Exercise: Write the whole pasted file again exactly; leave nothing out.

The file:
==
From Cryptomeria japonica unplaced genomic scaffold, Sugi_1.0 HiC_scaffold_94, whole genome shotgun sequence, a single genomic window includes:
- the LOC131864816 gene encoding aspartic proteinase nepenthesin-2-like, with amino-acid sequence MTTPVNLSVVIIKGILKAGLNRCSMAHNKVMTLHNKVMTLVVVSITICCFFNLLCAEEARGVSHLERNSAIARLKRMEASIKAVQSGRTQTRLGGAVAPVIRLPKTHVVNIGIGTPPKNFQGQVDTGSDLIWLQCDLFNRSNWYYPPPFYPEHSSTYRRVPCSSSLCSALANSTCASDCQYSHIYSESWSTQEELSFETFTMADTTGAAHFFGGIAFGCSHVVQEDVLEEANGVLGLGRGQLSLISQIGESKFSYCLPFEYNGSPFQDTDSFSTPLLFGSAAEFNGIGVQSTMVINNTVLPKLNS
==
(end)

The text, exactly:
From Cryptomeria japonica unplaced genomic scaffold, Sugi_1.0 HiC_scaffold_94, whole genome shotgun sequence, a single genomic window includes:
- the LOC131864816 gene encoding aspartic proteinase nepenthesin-2-like, with amino-acid sequence MTTPVNLSVVIIKGILKAGLNRCSMAHNKVMTLHNKVMTLVVVSITICCFFNLLCAEEARGVSHLERNSAIARLKRMEASIKAVQSGRTQTRLGGAVAPVIRLPKTHVVNIGIGTPPKNFQGQVDTGSDLIWLQCDLFNRSNWYYPPPFYPEHSSTYRRVPCSSSLCSALANSTCASDCQYSHIYSESWSTQEELSFETFTMADTTGAAHFFGGIAFGCSHVVQEDVLEEANGVLGLGRGQLSLISQIGESKFSYCLPFEYNGSPFQDTDSFSTPLLFGSAAEFNGIGVQSTMVINNTVLPKLNS